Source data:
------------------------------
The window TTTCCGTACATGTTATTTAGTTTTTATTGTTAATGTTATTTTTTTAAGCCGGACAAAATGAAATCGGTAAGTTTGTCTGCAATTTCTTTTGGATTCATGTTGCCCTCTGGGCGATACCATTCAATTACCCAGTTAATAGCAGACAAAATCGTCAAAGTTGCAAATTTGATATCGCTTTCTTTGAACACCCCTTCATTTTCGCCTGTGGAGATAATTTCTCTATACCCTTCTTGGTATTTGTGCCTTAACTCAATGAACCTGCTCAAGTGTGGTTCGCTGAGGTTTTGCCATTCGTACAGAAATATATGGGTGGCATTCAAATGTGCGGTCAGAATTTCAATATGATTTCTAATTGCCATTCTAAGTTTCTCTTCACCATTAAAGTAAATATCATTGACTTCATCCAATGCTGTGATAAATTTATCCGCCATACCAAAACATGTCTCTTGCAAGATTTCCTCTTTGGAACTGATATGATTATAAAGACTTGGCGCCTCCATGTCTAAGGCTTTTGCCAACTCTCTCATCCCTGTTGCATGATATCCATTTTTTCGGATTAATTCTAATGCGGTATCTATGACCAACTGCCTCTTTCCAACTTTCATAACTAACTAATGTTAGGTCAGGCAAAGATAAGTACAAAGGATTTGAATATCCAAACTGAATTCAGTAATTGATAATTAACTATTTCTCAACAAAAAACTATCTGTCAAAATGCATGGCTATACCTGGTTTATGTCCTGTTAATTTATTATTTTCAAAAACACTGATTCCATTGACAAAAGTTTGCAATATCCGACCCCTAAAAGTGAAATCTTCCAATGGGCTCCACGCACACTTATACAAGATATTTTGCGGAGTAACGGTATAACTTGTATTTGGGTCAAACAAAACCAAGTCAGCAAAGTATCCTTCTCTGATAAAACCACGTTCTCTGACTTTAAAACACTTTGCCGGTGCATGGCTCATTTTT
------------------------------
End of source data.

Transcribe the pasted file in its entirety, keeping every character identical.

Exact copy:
The window TTTCCGTACATGTTATTTAGTTTTTATTGTTAATGTTATTTTTTTAAGCCGGACAAAATGAAATCGGTAAGTTTGTCTGCAATTTCTTTTGGATTCATGTTGCCCTCTGGGCGATACCATTCAATTACCCAGTTAATAGCAGACAAAATCGTCAAAGTTGCAAATTTGATATCGCTTTCTTTGAACACCCCTTCATTTTCGCCTGTGGAGATAATTTCTCTATACCCTTCTTGGTATTTGTGCCTTAACTCAATGAACCTGCTCAAGTGTGGTTCGCTGAGGTTTTGCCATTCGTACAGAAATATATGGGTGGCATTCAAATGTGCGGTCAGAATTTCAATATGATTTCTAATTGCCATTCTAAGTTTCTCTTCACCATTAAAGTAAATATCATTGACTTCATCCAATGCTGTGATAAATTTATCCGCCATACCAAAACATGTCTCTTGCAAGATTTCCTCTTTGGAACTGATATGATTATAAAGACTTGGCGCCTCCATGTCTAAGGCTTTTGCCAACTCTCTCATCCCTGTTGCATGATATCCATTTTTTCGGATTAATTCTAATGCGGTATCTATGACCAACTGCCTCTTTCCAACTTTCATAACTAACTAATGTTAGGTCAGGCAAAGATAAGTACAAAGGATTTGAATATCCAAACTGAATTCAGTAATTGATAATTAACTATTTCTCAACAAAAAACTATCTGTCAAAATGCATGGCTATACCTGGTTTATGTCCTGTTAATTTATTATTTTCAAAAACACTGATTCCATTGACAAAAGTTTGCAATATCCGACCCCTAAAAGTGAAATCTTCCAATGGGCTCCACGCACACTTATACAAGATATTTTGCGGAGTAACGGTATAACTTGTATTTGGGTCAAACAAAACCAAGTCAGCAAAGTATCCTTCTCTGATAAAACCACGTTCTCTGACTTTAAAACACTTTGCCGGTGCATGGCTCATTTTT